Studies in the Modified Scoliosis Research Society Outcomes Instrument in Adults: Validation, Reliability, and Discriminatory Capacity


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Abstract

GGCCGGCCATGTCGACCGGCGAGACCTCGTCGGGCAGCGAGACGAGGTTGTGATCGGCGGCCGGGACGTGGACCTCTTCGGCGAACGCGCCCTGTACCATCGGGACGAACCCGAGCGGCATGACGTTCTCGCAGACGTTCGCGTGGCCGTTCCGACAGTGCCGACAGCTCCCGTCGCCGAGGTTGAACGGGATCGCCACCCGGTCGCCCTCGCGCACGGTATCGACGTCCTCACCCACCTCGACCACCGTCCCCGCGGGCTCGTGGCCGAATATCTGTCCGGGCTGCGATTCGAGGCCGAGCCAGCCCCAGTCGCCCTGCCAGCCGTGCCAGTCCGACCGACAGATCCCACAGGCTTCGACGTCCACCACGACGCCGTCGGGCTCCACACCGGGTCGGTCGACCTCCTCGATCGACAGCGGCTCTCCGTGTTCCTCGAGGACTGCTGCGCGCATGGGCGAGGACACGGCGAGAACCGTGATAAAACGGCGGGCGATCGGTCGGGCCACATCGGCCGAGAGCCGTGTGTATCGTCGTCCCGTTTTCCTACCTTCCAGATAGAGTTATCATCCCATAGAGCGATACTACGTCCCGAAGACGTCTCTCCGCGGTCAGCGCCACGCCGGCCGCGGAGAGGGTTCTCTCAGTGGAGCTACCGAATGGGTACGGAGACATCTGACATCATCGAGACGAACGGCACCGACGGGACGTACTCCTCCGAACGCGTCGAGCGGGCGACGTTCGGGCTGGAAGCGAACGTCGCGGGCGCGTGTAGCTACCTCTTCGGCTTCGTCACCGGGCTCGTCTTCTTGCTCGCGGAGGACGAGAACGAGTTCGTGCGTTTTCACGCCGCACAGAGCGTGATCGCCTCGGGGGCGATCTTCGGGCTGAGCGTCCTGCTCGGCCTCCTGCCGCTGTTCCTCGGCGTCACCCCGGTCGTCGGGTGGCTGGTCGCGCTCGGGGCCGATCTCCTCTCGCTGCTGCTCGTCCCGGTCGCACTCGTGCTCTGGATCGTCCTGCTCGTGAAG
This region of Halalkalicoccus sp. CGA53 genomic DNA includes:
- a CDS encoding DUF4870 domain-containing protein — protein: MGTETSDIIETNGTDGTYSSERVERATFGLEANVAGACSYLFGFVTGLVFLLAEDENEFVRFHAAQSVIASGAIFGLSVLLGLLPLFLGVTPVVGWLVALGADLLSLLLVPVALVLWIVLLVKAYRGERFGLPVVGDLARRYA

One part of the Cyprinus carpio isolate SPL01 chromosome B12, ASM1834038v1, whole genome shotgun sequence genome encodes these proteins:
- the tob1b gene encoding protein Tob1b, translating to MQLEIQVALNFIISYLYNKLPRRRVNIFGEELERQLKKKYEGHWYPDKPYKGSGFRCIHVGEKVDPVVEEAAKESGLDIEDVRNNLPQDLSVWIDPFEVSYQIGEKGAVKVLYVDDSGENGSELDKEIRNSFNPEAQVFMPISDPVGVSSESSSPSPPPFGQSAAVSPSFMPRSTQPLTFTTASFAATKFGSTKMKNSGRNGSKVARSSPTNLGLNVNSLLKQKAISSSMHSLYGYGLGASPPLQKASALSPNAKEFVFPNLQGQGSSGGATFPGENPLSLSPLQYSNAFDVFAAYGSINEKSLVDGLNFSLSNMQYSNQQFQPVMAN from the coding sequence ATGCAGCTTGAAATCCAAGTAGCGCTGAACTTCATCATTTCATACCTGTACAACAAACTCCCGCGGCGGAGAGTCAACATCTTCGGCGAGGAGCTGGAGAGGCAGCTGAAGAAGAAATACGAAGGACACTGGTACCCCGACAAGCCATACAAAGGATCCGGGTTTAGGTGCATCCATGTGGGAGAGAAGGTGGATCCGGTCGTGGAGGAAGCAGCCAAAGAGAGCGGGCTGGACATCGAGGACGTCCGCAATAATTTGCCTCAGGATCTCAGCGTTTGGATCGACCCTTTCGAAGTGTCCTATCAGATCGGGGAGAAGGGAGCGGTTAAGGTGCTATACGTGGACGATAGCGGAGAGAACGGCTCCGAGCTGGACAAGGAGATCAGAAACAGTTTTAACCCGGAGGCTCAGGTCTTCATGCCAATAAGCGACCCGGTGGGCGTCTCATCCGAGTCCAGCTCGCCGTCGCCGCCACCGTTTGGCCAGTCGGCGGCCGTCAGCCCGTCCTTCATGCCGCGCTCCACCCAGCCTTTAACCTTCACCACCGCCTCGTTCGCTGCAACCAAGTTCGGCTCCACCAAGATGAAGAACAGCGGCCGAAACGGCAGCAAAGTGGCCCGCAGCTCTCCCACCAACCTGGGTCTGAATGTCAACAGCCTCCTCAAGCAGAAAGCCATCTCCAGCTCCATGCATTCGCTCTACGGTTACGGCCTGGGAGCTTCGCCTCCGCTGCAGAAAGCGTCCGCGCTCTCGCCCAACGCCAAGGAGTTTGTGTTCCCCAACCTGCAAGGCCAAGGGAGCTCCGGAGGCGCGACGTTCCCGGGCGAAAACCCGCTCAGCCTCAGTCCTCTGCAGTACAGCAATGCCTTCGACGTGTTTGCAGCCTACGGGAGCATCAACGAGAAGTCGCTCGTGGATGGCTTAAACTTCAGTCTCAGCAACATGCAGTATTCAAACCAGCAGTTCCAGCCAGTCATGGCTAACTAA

Study Design.Observational study of patients with scoliosis and matched controls.Objectives.To determine the validity and reliability of the modified Scoliosis Research Society Outcomes Instrument (SRS-22) for use in the assessment of deformity in adults. To demonstrate the discriminate validity of the SRS-22 in differentiating between affected and unaffected adults.Summary of Background Data.Spinal deformity has an important impact on the general health status of adults. The magnitude of this impact has been difficult to measure and reported variably in the literature. The development of disease-specific outcomes tools permits improved sensitivity and specificity in measuring the patient’s self-assessment of health status. An instrument for measuring disease-specific health status in adults with scoliosis has not been validated.Materials and Methods.Observational study comparing the health status of adults affected by scoliosis and unaffected controls, matched for age, gender, and socioeconomic status. Pearson correlation analysis was used to determine the relationship of each domain within the SRS-22 and SF-36 with radiographic parameters including sagittal balance, coronal balance, and major curve correction. Discriminate validity of the modified SRS instrument was determined by a comparison of means between affected and unaffected cohorts. The validation of the SRS-22 was determined by criterion validity, using correlation analysis with comparable domains of the SF-36. The reliability of the SRS-22 was demonstrated using test–retest parity and Cronbach’s alpha test for internal consistency.Results.One hundred eighty adults were included in the study, 146 with scoliosis and 34 without. Adults with scoliosis scored significantly lower than unaffected controls on every domain of the SRS-22 and the SF-36. The floor and ceiling effect of the SRS-22 were less than observed in the SF-36 instrument. Pearson correlation analysis demonstrated no significant correlation between any radiographic process measure and any specific domain within the SRS-22 or the SF-36 (r < 0.25). Comparison of similar domains in the SRS-22 and the SF-36 demonstrates high correlation between the instruments. Test–retest analysis similarly demonstrates a high degree of reproducibility in each domain (r = 0.83–0.94). Cronbach’s alpha test of internal consistency within each domain demonstrates intercorrelation values greater than 0.75 within each domain of the SRS-22.Conclusions.Adult scoliosis has a significant and measurable impact on affected patients compared with controls. There is a poor correlation between radiographic parameters of outcome and patient self-assessment of health status. The SRS-22 is a reliable instrument in adults as demonstrated by a high degree of internal consistency and reproducibility. The SRS-22 is a valid instrument for use in adult deformity as demonstrated by the criterion validity assessment with the SF-36. The study supports the use of the SRS-22 in the adult spinal deformity population.

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